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Coach Mom Newsletter - Jan 2010

Four Steps to Toy Joy

Do you ever suspect Buzz Lightyear and his comrades are plotting to overtake your home?  When was the last time you were booby-trapped by one of the army men — the kind that launches you three feet into the air with a scream when you step on it in the dark?  I’m not telling stories…toys can get to you if you let them outnumber you by too great a ratio.

How can you experience toy joy in your home?

1. Use shelves, not a toy box.

Large toy boxes often end up getting stuffed until they are filled to the brim, making an organization system impossible.  Shelves allow the children to see everything, and easily remove and replace toys one at a time.

2. Rotate toys.

Pack a large, clear plastic container(s) with toys and put it away for a few months.  You will find that your children enjoy their current toys more, as they have fewer options.  When you bring the bin down in a couple of months and unload it, you will think it is Christmas again.  Then pack up the toys that have been down and put those away, marking your calendar with the next date to rotate.

3. Keep only the best toys to pass down to younger siblings.

Taking pictures of the children with toys helps preserve fun memories when you can’t keep them all (and you can’t.)  Toys must be culled on a regular basis or the “stuff” can get overwhelming -- the more children in the family, the greater the challenge. When Christmas comes to the Stull family, if every child receives six toys (which is not uncommon, when you consider two sets of grandparents, friends, family, and Santa), then 30 new toys have just entered our house. The thing I must constantly tell myself is to hold on to “staple” toys only.

Examples of staple toys are nesting cups, building blocks, and Legos. All have great value and versatility.

Don’t know if you should keep a toy or not? Put it to the test. Keep only toys that meet at least three of the following criteria:

·        Is it fun for your child?

·        Does your child actually play with it?

·        Does it teach new skills or imaginative play?

·        Is it easy to store?

·        Has it stood the test of time?

…And if it doesn’t need batteries, that’s all the better.

Regularly eliminate all others. What to do with the extras?  Donate toys to a teacher's classroom reward box, or give them to a friend who has just had her first baby.  You might sell a few of the valuable items through EBay.

4. Carefully consider purchases at birthdays and Christmas.

Avoid large toys as much as you are able — they will cost you more space.  Battery-powered toys will also continue to cost you money.  Giving expendable items, such as food or entertainment gift cards, doesn’t add to a clutter problem.  You can also make up your own gift certificates, giving them a special day with Dad or Mom doing something they love.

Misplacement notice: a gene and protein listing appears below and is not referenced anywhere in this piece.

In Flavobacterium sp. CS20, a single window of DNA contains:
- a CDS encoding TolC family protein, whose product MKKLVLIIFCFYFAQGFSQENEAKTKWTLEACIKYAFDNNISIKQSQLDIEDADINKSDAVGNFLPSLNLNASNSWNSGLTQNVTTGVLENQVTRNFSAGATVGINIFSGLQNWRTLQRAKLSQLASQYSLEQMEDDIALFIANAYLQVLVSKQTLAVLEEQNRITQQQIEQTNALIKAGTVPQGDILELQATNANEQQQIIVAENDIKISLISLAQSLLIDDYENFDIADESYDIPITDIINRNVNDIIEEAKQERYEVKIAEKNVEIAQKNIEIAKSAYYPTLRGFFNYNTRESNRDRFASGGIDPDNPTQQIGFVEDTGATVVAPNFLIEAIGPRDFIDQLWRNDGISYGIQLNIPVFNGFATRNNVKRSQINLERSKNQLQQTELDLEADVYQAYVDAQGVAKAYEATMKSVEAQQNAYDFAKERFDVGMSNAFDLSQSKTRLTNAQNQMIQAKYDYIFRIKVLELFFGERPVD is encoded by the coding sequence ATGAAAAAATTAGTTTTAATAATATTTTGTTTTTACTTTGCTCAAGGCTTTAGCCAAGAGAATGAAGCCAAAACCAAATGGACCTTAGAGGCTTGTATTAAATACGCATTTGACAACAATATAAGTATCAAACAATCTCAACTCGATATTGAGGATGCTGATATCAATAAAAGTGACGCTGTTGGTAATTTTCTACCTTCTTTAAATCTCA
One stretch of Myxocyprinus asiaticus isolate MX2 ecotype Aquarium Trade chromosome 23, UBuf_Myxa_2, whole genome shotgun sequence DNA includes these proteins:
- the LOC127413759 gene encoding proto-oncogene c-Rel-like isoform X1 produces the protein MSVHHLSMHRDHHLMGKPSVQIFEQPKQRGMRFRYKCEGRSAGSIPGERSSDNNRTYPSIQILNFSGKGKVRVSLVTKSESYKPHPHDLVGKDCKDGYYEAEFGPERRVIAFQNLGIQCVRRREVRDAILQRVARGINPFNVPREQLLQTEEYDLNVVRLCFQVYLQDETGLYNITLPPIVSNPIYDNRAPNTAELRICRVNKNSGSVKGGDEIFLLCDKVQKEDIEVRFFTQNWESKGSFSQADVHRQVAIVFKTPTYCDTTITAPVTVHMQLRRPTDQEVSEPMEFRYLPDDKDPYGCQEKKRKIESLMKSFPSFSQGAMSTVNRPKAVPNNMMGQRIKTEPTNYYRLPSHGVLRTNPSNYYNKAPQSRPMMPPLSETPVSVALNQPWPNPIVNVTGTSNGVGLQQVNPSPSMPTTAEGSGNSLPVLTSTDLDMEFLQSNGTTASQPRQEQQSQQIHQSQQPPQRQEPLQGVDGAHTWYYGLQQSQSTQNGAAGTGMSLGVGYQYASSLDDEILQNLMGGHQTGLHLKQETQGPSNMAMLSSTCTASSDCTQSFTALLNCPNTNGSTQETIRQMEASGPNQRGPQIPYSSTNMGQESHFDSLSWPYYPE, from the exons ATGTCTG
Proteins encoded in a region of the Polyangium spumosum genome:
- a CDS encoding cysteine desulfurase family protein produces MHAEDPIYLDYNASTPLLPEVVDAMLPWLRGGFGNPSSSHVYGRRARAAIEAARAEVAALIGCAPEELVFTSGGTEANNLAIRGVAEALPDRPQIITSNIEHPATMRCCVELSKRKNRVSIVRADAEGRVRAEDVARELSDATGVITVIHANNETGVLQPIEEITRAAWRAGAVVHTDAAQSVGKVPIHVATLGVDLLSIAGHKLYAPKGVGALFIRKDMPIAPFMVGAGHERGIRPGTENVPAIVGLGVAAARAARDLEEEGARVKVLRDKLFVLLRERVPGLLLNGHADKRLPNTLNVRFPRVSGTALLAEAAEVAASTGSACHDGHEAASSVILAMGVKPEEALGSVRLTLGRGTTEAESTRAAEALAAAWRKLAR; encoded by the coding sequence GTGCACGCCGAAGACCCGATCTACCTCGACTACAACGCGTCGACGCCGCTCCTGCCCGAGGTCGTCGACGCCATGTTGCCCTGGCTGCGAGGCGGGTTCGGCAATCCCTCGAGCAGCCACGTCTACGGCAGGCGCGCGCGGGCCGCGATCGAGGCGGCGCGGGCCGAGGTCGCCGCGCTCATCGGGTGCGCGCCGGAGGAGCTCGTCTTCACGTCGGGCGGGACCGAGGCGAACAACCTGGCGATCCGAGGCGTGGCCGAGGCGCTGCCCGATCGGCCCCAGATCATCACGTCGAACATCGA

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Help for the Cold of Winter

Cold blasts are hitting hard this winter. Check out these tips before your children go out to play in extremely cold weather.

  • Dress in layers. The most important layer? The one closest to the skin. The purpose of a good first layer is to wick moisture away from your skin - to get the moisture to the outside of the first layer of clothing.

    • Avoid cotton layers next to the skin (all underwear and socks). Cotton doesn't hold in heat very well even when dry, and has no wind resistance. It absorbs moisture, so once it's damp, it ruins the insulation the clothing provided. Once it is wet, it takes a long time to dry.

    • Choose a synthetic fabric such as polyester or soft wools instead.

  • Make sure hats, gloves and boots start warm (if drying them in the garage, make sure you bring them in well before time to go out again, or use a hair dryer to warm them.)

  • To keep hands toasty, wear a thin liner glove inside of mittens, and add a hand warmer packet.

  • Keep the head and neck warm. It has been said that 90% of body heat escapes from the head.

  • A cotton hoodie offers no defense against wind chill, but a windproof outer shell disarms it.

  • Eat! The body needs fuel because it is burning extra calories to stay warm.

  • Drink lots of water or juice. The body dehydrates by breathing in cold dry air and exhaling warm moist air if not given enough fluids. Avoid caffeine.

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Ask Coach Mom

Dear Brenna,

My children’s toys are overtaking every room of our home!  I haven’t spent a lot of money on toys because most of them have been passed to us from friends. But it seems I spend half of my day picking up toys. Please help.


Dear Jamie,

This is a common problem in America. We’re all, including our children, spoiled with so much stuff. But being spoiled can really stink, can’t it? The generosity of your friends is nice, but you must realize that though these items don’t cost you financially, they do cost you. They cost you space. They cost you time. They cost you mental energy. The bigger the item, the more valuable it will have to be in order for you to give up the space to keep it. Keep that in mind next time a friend calls with an offer.


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